Objective. Term infants (≥37 weeks’ gestation) who weigh <2500 g have intrauterine growth restriction (IUGR) and have a higher risk of mortality and morbidity. Little is known about how psychosocial factors affect the risk of IUGR. We examined the association between IUGR and maternal pregnancy intendedness, initial happiness about becoming pregnant, and maternal sense of control.
Methods. We analyzed data from a survey of California mothers aged ≥15 years with term live births in 1999 and 2000 (N = 5961). Mothers were asked about pregnancy intendedness before pregnancy, initial happiness about becoming pregnant, and maternal sense of control, assessed by a standardized scale. We examined the association of having an infant with IUGR and these factors in univariate and multivariate analyses.
Results. Mothers with low sense of control (3.0%) and average sense of control (2.7%) were more likely to have an infant with IUGR than mothers with high sense of control (1.8%; odds ratio: 1.8; 95% confidence interval: 1.2–2.9; and odds ratio: 1.6; 95% confidence interval: 1.0–2.5). After multivariate analysis, we found no significant association between sense of control and IUGR. We also found no significant association between IUGR and pregnancy intendedness and happiness about becoming pregnant.
Conclusions. We found no statistically significant association between IUGR and maternal pregnancy intendedness, initial happiness about becoming pregnant, and maternal sense of control. Although research should continue to explore associations between psychosocial factors and IUGR, prenatal care programs should focus on known risk factors for IUGR.
Infants who are born with low birth weight (LBW; birth weight <2500 g) are divided into 2 categories: those born too early and those born too small. Those born too early or preterm infants have LBW primarily because they did not have adequate gestational time to develop and grow fully. Term infants (≥37 weeks’ gestation), who, despite having adequate time to grow, are born too small and weigh <2500 g, have intrauterine growth restriction (IUGR). Although, preterm infants may also have IUGR, for this study we focus on term infants with IUGR.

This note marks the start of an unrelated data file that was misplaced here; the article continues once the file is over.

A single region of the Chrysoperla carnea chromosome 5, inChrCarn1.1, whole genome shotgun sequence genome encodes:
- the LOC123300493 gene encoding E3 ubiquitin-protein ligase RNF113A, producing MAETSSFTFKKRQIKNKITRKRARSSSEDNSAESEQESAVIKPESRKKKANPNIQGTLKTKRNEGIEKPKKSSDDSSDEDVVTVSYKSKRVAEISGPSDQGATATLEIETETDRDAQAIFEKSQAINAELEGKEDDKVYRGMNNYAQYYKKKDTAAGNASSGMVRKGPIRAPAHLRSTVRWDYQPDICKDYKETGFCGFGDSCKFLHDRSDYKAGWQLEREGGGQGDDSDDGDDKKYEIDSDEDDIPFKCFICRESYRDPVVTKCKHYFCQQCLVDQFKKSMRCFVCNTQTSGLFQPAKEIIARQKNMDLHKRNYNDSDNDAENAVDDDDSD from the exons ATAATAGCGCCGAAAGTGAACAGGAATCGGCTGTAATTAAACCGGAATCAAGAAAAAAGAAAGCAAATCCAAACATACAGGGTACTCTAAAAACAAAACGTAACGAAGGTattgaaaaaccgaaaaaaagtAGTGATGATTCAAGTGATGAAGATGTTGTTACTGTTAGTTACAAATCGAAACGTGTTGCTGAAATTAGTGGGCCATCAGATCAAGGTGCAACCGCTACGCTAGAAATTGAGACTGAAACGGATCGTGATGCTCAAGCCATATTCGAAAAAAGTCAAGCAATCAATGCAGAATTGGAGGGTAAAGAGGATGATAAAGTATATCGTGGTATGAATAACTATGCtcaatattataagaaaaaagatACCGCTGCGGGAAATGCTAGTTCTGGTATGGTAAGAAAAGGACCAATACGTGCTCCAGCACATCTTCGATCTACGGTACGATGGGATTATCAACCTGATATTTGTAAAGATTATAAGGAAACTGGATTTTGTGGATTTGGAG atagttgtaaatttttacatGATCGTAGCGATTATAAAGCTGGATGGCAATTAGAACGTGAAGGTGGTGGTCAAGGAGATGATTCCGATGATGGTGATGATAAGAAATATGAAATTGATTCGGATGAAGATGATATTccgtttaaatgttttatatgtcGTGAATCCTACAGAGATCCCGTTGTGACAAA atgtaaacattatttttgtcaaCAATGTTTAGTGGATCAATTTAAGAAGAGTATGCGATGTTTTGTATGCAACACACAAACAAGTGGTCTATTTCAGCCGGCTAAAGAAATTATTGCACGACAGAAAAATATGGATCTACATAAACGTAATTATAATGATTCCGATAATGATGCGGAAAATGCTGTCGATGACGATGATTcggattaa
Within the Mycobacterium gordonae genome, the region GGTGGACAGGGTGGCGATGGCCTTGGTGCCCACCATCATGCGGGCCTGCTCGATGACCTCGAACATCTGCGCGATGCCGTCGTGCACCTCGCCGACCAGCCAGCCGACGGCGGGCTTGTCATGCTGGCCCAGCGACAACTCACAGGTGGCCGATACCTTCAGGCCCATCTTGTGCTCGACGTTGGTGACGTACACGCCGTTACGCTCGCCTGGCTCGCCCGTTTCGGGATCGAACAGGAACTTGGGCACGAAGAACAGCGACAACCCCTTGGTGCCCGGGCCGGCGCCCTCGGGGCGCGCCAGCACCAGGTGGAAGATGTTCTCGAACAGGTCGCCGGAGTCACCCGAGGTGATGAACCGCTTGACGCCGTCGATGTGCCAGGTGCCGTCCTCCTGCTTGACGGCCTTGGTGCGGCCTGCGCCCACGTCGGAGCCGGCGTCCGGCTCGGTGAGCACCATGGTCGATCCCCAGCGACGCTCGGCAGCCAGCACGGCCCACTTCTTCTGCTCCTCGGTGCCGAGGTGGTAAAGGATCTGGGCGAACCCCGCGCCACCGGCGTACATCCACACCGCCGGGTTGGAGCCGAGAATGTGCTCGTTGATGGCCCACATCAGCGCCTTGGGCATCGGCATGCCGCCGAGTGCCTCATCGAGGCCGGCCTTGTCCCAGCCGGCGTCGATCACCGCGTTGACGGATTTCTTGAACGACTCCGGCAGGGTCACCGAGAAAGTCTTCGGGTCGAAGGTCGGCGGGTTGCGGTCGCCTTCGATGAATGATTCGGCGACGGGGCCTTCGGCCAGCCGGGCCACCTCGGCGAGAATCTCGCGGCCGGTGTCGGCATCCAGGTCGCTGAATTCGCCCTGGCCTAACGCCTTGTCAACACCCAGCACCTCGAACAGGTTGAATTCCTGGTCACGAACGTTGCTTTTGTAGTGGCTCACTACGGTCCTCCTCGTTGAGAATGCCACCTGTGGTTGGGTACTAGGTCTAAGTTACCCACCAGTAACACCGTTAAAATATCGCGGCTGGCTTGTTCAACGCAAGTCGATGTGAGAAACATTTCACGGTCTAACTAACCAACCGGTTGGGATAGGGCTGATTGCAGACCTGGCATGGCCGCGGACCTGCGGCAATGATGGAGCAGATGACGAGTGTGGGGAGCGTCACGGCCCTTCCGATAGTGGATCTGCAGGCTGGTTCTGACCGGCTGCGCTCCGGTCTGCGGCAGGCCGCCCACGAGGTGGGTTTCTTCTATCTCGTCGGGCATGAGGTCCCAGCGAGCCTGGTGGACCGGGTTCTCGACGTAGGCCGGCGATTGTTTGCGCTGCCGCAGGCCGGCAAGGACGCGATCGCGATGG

In 2000, the incidence of IUGR among term infants was 2.0 per 100 live births in California. These infants have higher rates of seizures, sepsis, respiratory failure, and neonatal mortality.1 Children who are born with IUGR also have more problems with learning and repeat grades more often than children with normal birth weight.2–5 Furthermore, IUGR has been implicated as a risk factor for health problems in adulthood, such as adult-onset diabetes, hypertension, and cardiovascular disease.6,7
The 2 categories of LBW—preterm delivery (PTD) and IUGR—are separate infant health outcomes and have different causes. Causes and risk factors for LBW, attributable to both PTD and IUGR, have been studied extensively, although earlier literature primarily grouped PTD and IUGR into the larger LBW category. Maternal risk factors for having an infant with LBW in general include non-Hispanic black race/ethnicity, young age, unmarried marital status, less education, lower income, smoking, poor nutrition, and having had a previous infant with LBW.8,9 However, these factors do no account for all of the cases of LBW or all of the racial/ethnic disparities seen between black and white women with respect to the risk of LBW. This has led researchers to search for new causes and risk factors for LBW. Recent literature has demonstrated that maternal stress, isolation, depression, and anxiety were associated with LBW.10–14 Some studies have linked high maternal self-esteem, optimistic personality traits, and strong social networks with higher birth weight.4,15,16 Other studies, however, did not demonstrate association between birth weight and psychosocial factors after controlling for confounding variables, such as smoking.17–19